Why is the Thames also known by some as the Isis?
Can anybody explain please why it has an Ancient Egyptian Goddess's name.
- ManxbikerLv 71 decade agoFavorite Answer
Most people have heard of Old Father Thames, but you may be wondering what Isis, the Egyptian goddess of magic, has to do with a river in England.
The Thames is an ancient river and the origins of its name are lost in antiquity, but may derive from the Celtic words tam, meaning wide-spreading, and isa, meaning running water. The Celtic word for the Thames was Tamesis. However, as Peter Ackroyd suggests, the name could possibly be far older in origin, from the time of the primordial mesolithic tribes that wandered far and wide. The Sanskrit word tamasa means dark, in the sense of holy or sacred, and there are other rivers of the world with similar names, including the Tamasa, which is a tributary of the Ganges, the Temes in Hungary, the Tamese in Italy and also the Tamar in the UK.
The Thames' has a well-known deity - Old Father Thames. He has long hair and a beard and is often depicted carrying a trident. He is a classic river god.
However, the Eyptian goddess Isis has also been associated with the Thames.This is partly due to the old name for the Thames - Tamesis - and because a 14th century monk, Ranulphus Higden, described the river as being a combination of two tributaries, Thama and Ysa. Although this was probably just a version of the Celtic words mentioned earlier, historian John Leland in his Itinerary (1546) translated Ysa as Isis, and the connection with the Egyptian goddess grew from there.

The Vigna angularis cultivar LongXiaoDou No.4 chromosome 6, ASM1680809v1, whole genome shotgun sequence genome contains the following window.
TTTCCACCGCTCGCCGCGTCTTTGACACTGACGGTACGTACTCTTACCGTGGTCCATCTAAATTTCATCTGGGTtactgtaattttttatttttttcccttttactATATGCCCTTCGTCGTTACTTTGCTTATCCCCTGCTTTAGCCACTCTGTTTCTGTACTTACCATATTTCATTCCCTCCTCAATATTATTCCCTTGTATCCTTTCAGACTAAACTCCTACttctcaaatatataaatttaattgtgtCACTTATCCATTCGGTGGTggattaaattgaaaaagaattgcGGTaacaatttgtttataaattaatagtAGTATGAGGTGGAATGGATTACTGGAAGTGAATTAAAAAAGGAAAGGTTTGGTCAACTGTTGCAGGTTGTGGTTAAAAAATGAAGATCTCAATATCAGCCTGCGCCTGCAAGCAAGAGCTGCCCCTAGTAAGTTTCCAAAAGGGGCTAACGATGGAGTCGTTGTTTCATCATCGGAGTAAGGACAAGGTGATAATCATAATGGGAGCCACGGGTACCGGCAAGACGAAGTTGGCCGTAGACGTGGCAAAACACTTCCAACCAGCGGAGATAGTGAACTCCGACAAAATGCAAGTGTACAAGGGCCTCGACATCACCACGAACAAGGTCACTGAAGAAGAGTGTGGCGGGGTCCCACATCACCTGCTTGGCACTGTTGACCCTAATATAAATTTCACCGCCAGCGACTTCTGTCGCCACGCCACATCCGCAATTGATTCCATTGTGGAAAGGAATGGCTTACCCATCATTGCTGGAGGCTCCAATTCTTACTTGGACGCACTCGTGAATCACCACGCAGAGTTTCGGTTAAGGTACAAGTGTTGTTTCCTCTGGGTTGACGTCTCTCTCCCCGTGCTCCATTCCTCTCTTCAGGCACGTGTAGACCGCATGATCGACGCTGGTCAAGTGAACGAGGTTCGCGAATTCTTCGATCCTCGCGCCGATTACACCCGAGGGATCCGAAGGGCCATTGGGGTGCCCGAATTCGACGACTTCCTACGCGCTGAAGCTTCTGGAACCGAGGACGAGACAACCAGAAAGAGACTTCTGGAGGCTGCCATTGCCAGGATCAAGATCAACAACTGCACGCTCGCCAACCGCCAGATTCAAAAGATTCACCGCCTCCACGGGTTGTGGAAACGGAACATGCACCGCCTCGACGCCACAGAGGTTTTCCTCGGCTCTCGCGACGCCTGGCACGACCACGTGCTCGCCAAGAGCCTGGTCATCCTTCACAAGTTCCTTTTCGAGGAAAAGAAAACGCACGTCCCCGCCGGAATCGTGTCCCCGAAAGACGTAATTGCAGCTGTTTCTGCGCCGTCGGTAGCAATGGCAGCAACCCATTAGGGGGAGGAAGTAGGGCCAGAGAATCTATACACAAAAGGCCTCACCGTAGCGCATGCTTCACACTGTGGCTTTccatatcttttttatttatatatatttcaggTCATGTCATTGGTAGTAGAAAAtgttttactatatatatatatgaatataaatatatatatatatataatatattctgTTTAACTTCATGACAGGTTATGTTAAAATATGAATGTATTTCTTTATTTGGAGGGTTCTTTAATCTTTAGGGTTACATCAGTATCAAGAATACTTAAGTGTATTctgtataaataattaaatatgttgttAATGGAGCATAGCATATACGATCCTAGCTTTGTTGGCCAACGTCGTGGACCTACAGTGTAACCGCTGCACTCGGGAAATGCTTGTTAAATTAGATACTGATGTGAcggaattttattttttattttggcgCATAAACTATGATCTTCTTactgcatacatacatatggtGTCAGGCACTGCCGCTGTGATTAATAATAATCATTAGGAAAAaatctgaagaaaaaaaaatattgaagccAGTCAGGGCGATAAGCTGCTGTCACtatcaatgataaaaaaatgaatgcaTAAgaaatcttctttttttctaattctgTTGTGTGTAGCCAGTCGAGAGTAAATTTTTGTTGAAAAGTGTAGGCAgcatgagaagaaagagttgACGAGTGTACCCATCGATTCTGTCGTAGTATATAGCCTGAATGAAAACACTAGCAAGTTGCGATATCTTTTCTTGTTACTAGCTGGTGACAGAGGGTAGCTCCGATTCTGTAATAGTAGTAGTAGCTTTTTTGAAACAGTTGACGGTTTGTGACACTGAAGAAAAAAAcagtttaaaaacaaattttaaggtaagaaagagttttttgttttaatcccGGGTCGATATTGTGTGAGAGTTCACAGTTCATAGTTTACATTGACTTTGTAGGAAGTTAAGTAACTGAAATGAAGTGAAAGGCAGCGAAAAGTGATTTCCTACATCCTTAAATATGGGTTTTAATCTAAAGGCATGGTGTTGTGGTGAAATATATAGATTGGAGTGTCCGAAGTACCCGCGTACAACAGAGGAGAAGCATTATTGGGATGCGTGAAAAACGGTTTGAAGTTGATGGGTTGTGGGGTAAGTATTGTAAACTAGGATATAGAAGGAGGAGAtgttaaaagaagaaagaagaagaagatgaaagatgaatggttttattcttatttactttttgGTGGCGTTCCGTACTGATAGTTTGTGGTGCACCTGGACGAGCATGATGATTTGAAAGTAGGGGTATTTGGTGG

So, in myth and legend, the river Thames is governed by the union of the male and female deities Thames and Isis. It seems appropriate. Isis is a mother goddess and the benefactress of rivers. She is also a goddess of fertility. Roman effigies of her have been dredged from the waters near London Bridge.
If modern pagans, who honour both male and female aspects in rituals, want to call upon the deities of London's ancient river, then Old Father Thames and Isis do seem appropriate.
- JeanneLv 44 years ago
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Origin of the name The river's name appears always to have been pronounced with a simple "t" at the beginning; the Middle English spelling was typically Temese and Latin Tamesis. The "th" lends an air of Greek to the name and was added during the Renaissance, possibly to reflect or support a belief that the name was derived from River Thyamis in the Epirus region of Greece, whence early Celtic tribes are thought to have migrated. However, most scholars now believe Temese and Tamesis come from Celtic (Brythonic) Tamesa, possibly meaning 'the dark one'. Indirect evidence for the antiquity of the name 'Thames' is provided by a Roman pot-sherd found at Oxford, bearing the inscription Tamesubugus fecit (Tamesubugus made this). It is believed that Tamesubugus's name was derived from that of the river. The name Isis, given to the part of the river running through Oxford, may have come from the Egyptian goddess of that name but is believed to be a contraction of Tamesis, the Latin (or pre-Roman Celtic) name. Richard Coates has recently suggested that the river was called the Thames upriver, where it was narrower and Plowonida down river, where it was too wide to ford. This gave the name to a settlement on its banks, which became known as Londinium, from the original root Plowonida (derived from pre-celtic Old European 'plew' and 'nejd,' meaning something like the flowing river or the wide flowing unfordable river). For merchant seamen, it has long been just 'The London River'.
- 1 decade ago
The Thames through Oxford was always called the Isis especially in victorian times from its source to Dorchester-on-Thames where the Isis met the Thame - over time by the 20th century this was shortened to Thames after being called Thame-Isis
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- TeresaLv 44 years ago
Isis was a motherly goddess figure in Egyptian mythology. She might have been the goddess of fertility, I can't quite remember. Either way, she was known for nursing her son Horus, and helping him grow. Likewise, the Thames brings life, fertility, and strength to the nearby land.
- cardimomLv 71 decade ago
That's what they call it at Oxford. J.R.R.Tolkien and C.S.Lewis were known for calling it that.